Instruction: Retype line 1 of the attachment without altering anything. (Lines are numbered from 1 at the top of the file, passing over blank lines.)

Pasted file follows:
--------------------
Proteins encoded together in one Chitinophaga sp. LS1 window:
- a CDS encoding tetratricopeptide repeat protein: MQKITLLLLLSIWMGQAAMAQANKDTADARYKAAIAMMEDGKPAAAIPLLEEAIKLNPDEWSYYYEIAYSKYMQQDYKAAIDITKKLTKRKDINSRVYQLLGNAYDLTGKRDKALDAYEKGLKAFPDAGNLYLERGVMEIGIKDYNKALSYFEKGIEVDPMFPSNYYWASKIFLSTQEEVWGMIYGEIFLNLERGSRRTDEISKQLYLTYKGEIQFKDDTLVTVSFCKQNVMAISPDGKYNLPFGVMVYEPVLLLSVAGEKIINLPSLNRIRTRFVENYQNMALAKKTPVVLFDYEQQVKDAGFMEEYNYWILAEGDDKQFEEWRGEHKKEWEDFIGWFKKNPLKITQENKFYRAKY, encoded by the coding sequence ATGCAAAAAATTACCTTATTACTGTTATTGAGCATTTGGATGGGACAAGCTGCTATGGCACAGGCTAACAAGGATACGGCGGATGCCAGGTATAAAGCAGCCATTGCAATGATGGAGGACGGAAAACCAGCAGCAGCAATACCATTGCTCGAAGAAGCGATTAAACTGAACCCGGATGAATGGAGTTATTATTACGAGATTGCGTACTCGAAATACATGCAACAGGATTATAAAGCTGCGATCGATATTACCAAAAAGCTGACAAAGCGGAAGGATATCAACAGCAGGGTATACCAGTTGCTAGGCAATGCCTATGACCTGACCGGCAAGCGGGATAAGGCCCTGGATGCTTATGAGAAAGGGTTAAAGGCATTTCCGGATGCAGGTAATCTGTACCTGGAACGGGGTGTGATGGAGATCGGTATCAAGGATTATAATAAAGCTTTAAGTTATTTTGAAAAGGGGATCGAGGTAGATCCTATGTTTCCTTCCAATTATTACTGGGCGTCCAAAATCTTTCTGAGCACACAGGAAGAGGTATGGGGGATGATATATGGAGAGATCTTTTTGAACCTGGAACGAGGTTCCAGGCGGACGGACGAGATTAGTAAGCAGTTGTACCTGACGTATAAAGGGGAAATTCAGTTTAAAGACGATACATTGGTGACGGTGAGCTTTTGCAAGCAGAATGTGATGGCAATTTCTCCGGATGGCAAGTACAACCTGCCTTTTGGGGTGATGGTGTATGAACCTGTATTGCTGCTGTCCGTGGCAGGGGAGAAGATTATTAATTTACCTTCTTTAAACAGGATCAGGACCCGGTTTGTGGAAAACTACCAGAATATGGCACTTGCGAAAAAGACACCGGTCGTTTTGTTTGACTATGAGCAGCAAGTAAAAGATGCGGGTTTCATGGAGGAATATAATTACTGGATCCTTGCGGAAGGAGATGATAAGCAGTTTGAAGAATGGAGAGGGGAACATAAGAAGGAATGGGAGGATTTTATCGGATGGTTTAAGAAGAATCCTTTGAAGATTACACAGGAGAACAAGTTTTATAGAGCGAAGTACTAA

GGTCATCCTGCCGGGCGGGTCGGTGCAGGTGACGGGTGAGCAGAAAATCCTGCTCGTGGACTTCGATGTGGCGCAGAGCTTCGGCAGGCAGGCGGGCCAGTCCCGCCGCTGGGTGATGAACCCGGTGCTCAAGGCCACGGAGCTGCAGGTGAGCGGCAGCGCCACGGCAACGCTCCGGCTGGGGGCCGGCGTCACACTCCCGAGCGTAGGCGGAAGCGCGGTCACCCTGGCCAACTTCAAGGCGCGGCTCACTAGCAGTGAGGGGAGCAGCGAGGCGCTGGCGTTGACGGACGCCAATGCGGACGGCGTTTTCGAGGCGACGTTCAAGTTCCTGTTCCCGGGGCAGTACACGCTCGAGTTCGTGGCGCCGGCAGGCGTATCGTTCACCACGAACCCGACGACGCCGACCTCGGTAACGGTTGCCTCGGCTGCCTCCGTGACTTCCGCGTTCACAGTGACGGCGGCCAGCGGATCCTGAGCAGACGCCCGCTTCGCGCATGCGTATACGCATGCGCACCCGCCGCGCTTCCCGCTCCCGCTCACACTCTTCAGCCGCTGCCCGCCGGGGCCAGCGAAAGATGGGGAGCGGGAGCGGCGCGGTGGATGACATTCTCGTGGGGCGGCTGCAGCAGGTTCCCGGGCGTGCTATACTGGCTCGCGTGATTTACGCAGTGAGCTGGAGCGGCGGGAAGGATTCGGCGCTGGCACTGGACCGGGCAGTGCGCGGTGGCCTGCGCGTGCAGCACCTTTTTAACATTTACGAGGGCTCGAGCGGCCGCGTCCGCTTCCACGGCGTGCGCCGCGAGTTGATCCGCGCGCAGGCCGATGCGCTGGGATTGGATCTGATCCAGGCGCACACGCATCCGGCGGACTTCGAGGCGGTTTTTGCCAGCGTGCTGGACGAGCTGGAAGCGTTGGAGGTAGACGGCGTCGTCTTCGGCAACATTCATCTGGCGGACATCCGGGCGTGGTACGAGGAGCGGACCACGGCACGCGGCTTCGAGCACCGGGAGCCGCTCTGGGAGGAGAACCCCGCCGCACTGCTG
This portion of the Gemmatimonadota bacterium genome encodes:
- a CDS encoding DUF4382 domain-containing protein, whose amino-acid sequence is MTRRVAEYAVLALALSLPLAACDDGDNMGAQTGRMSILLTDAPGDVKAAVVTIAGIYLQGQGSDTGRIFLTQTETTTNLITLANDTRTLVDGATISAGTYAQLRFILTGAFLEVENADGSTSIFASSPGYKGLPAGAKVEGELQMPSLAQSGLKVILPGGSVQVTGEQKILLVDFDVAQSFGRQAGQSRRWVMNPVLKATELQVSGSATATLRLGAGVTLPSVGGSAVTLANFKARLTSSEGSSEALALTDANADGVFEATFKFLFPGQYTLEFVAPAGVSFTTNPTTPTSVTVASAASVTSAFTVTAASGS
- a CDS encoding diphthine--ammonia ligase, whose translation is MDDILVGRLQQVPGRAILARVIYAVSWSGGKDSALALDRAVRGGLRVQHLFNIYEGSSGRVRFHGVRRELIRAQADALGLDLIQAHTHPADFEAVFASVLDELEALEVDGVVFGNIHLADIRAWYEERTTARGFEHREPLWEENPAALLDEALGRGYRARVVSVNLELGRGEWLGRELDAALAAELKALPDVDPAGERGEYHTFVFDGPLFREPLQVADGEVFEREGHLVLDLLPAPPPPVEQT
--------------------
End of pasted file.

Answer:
Proteins encoded together in one Chitinophaga sp. LS1 window: